|OLNEY, DEANNA - International Food Policy Researc Institute (IFPRI)|
|KARIGER, PATRICIA - University Of California|
|STOLZFUS, REBECCA - University Of California|
|Allen, Lindsay - A|
Submitted to: Early Human Development
Publication Type: Peer Reviewed Journal
Publication Acceptance Date: 4/25/2013
Publication Date: 5/28/2013
Citation: Olney, D.K., Kariger, P.K., Stolzfus, R.J., Allen, L.H. 2013. Developmental effects of micronutrient supplementation and malaria in Zanzibari children. Early Human Development. 89:667-674. DOI: 10.1016/j_earlhumdev.2013.04.013.
Interpretive Summary: This study has demonstrated that the incidence of malaria, and supplementation with iron+folic acid with or without zinc, affects developmental outcomes in nutritionally at-risk Zanzibari children. It also revealed that repeated, uncomplicated attacks of malaria have significant negative effects on developmental outcomes, with a more global impact on the development of younger children. Furthermore, using the example of the relationship between HAZ and motor development, this study has demonstrated that the development of nutritionally at-risk children is fundamentally different from that of well-nourished children. When considering interventions to improve the health, nutrition and development of young 446 children, it is essential to consider the characteristics of the population and how these factors may affect the impact of an intervention. From this study, it is clear that prevention of malaria and iron deficiency anemia, and improvements in growth, will improve the development of young Zanzibari children.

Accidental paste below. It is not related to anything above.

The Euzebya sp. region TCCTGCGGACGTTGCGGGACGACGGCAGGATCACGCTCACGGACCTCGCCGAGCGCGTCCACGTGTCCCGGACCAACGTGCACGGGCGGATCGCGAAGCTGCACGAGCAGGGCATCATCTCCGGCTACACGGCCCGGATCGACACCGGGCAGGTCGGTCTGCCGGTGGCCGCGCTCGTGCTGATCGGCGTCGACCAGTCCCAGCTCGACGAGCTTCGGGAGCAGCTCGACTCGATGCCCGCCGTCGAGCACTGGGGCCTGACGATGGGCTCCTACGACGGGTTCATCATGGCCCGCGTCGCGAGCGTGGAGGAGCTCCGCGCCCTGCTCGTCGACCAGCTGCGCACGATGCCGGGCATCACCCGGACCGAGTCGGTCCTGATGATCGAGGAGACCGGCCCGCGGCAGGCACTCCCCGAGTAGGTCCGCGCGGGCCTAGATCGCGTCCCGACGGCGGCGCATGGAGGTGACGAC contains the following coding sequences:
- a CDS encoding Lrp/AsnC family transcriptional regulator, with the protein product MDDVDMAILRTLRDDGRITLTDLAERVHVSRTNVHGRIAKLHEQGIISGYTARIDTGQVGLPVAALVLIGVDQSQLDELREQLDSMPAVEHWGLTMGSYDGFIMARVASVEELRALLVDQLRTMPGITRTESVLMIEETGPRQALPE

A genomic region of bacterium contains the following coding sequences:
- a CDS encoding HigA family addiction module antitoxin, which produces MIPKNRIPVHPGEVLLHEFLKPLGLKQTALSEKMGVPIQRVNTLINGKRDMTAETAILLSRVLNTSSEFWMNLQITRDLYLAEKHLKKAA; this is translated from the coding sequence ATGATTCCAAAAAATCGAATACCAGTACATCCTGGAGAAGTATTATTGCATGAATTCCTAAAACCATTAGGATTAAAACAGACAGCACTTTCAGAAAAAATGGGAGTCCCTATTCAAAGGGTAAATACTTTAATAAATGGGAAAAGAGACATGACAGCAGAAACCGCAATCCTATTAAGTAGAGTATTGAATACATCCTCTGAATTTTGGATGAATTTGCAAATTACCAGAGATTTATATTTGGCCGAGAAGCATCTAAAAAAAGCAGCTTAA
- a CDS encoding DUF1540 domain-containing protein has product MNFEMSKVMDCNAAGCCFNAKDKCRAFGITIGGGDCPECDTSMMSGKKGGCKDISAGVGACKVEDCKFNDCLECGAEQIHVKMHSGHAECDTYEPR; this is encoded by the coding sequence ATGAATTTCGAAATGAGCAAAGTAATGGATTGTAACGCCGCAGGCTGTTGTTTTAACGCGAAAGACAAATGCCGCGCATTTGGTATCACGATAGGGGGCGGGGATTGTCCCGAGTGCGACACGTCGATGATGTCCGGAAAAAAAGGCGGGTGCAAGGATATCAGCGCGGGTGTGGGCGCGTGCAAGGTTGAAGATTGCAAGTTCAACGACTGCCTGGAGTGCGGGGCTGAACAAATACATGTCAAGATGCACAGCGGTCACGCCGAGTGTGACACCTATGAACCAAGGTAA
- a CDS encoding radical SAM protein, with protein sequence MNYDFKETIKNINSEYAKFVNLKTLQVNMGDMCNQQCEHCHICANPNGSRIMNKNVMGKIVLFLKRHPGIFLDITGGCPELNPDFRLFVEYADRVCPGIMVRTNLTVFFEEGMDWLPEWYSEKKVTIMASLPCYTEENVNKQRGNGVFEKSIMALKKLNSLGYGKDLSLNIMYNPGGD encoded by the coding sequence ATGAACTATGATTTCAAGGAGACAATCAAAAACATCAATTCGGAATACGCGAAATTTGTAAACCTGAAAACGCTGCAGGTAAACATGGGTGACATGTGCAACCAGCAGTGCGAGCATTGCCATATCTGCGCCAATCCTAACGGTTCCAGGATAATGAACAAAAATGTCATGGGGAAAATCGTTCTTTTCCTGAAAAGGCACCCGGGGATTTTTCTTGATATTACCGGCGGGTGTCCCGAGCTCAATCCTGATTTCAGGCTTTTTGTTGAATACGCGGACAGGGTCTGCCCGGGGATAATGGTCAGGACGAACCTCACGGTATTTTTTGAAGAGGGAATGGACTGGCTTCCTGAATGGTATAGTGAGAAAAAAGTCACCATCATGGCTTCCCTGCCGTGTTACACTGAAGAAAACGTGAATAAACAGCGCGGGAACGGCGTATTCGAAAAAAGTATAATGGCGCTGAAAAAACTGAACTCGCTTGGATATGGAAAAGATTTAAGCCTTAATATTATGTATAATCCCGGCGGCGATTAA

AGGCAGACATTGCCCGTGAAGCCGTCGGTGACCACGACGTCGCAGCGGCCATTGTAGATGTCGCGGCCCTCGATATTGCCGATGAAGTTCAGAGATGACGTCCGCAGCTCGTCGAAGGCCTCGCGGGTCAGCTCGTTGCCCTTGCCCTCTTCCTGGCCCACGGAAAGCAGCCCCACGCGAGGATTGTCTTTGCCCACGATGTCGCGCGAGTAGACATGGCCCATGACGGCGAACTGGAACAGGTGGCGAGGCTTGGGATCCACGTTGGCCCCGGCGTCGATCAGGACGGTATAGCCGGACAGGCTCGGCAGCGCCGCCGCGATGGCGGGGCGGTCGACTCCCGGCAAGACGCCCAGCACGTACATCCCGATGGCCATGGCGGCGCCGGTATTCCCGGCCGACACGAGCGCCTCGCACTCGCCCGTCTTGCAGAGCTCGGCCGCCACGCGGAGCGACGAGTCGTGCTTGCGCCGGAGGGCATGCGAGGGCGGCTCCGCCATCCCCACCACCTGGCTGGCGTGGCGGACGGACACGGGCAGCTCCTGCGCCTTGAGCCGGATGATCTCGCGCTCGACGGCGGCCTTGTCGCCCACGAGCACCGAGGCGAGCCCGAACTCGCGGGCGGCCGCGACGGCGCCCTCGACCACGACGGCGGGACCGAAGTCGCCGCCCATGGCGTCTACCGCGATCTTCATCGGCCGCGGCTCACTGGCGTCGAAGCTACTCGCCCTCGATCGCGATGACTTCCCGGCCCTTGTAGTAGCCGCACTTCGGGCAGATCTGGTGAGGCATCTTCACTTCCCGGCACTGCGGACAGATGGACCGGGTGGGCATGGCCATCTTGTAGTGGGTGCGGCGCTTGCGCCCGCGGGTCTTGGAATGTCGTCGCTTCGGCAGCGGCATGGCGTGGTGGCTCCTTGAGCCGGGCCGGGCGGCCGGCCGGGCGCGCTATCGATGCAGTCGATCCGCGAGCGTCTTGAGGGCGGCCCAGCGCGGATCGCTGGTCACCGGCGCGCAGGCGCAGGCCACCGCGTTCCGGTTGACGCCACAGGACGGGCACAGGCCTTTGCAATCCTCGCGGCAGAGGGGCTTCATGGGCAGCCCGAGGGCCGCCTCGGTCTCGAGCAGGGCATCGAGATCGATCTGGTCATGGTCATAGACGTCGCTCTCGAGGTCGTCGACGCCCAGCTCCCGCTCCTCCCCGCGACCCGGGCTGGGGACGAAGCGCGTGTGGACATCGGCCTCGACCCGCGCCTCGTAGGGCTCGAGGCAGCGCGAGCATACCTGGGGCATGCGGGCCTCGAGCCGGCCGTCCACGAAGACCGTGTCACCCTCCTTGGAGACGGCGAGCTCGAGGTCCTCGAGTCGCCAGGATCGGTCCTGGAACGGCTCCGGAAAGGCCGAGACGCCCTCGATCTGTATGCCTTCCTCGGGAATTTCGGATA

Technical Abstract: Background: Children’s development is affected by the interplay of internal and external factors and changes in one factor can precipitate changes in multiple developmental domains. Objective: To test a theoretical model of children’s development we used structural equation modeling to fit the model to longitudinal data from a one-year micronutrient supplementation trial conducted with Zanzibari children aged 5-9 mo (n=106) and 10-14 mo (n=141) at baseline. Design: This was a substudy of a randomized, placebo-controlled, 2 x 2 factorial trial of the effects of daily supplementation with iron (12.5 mg) + folic acid (50 µg) (FeFA) with or without zinc (10 mg) (Zn) on child mortality. Longitudinal data on children’s hemoglobin, growth, malaria infection, motor development, motor activity, and language development and caregiver behavior were used in these analyses. We tested the fit of the theoretical model separately for the two age groups and examined the direct and indirect relationships among the variables in the model. Results: The theoretical models were a good fit to the data for both age groups and revealed that FeFA with or without Zn had positive effects on motor development. FeFA alone had negative effects on language development in both age groups and Zn alone had negative effects on language development in children aged 10-14 mo. The incidence of malaria had negative effects on the majority of health and development outcomes in children aged 5-9 mo, and on motor development and hemoglobin in children aged 10-14 mo. Conclusions: These findings illustrate how nutrition and health factors can affect different domains of development and how these changes can precipitate changes in other domains. More work is needed to better understand the multiple impacts of internal and external factors on children’s development and how changes in developmental domains interact with each other over time to determine children’s overall developmental trajectory.